May 10, 2008
Help for a neighbor
President Bush has received an urgent plea from this hemisphere’s poorest country. Haitian President Rene Preval wants the U.S. to put a temporary stop to the deportation of Haitian immigrants. Preval’s case for help is exceptionally strong.
He seeks something called “temporary protected status.” It is a designation that the U.S. grants from time to time to immigrants who cannot be sent home safely because of political upheaval, widespread violence or natural disasters. Haiti’s great tragedy is that it qualifies on all three counts.
United Nations peacekeepers have been assisting Haiti’s government since President Jean-Bertrand Aristide was displaced by a coup in early 2004. That same year, Hurricane Jeanne, an earthquake and rain-driven floods killed more than 5,000 people and left thousands homeless. Hundreds of people died in Hurricane Dean and Hurricane Noel in 2007. Haiti’s cities are plagued by so much kidnapping, drug trafficking and violent crime that the State Department warns Americans to stay away.
Hence, Preval’s request. In essence, he’s saying, allow Haitians in the U.S. to stay while we grapple with these disasters.
Temporary protected status is provided only for up to 18 months, unless U.S. officials decide it should be renewed. The designation would affect an estimated 20,000 Haitians who are here illegally or whose legal residency is about to expire. The protection would apply only to those who are here now, so it would not create an incentive for more illegal immigrants to come here.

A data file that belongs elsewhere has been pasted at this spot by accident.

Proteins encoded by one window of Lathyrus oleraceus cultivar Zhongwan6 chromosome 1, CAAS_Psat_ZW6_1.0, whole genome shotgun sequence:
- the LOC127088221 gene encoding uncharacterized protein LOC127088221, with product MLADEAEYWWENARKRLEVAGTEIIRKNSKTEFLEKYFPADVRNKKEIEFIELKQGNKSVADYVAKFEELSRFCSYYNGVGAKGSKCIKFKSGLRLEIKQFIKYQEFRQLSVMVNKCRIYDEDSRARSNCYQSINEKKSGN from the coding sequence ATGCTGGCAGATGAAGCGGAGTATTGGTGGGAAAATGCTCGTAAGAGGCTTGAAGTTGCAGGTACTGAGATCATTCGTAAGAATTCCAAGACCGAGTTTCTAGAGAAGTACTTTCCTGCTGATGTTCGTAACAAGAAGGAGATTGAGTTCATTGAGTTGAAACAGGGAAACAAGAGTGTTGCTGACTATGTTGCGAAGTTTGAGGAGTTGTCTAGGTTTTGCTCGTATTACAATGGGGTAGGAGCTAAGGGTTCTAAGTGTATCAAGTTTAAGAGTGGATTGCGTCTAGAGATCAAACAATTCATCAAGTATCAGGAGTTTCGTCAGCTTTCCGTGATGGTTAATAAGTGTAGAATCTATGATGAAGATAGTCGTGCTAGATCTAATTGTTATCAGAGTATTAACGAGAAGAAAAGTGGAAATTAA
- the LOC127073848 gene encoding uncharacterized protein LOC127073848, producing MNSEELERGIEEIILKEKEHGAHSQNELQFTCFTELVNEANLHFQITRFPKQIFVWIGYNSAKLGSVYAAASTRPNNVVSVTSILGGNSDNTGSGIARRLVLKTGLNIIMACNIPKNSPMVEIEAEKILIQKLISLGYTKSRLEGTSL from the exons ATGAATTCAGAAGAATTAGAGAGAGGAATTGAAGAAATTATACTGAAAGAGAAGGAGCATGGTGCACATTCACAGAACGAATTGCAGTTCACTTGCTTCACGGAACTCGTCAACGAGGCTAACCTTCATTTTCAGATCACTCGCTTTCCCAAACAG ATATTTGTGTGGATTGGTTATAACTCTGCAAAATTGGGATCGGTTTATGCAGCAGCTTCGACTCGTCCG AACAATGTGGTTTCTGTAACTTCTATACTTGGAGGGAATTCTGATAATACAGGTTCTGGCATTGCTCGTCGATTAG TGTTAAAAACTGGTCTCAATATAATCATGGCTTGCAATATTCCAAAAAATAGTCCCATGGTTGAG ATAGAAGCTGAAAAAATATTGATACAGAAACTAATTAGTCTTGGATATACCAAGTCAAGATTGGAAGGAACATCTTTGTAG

Immigrants from Somalia, Burundi, Honduras and Sudan have temporary protection. Nicaraguans have had it since 1998 because of Hurricane Mitch. El Salvadorans have had it since earthquakes hit in 2001. There has been no flood of new immigrants from those countries because of this humanitarian gesture.
That’s what this would be for Haiti: a humanitarian gesture. It would also extend an economic benefit for the bereft nation. Haitians in the United States sent an estimated $1.2 billion in remittances to their home island in 2007, according to the World Bank. That was almost a fourth of Haiti’s gross domestic product and almost 10 times the assistance that the nation received from the U. S. Agency for International Development.
President Bush should grant President Preval’s request. He can do so through executive action. No congressional approval is necessary. It would be a modest gesture for the U.S., but a great help to Haiti.
Copyright 2008, Chicago Tribune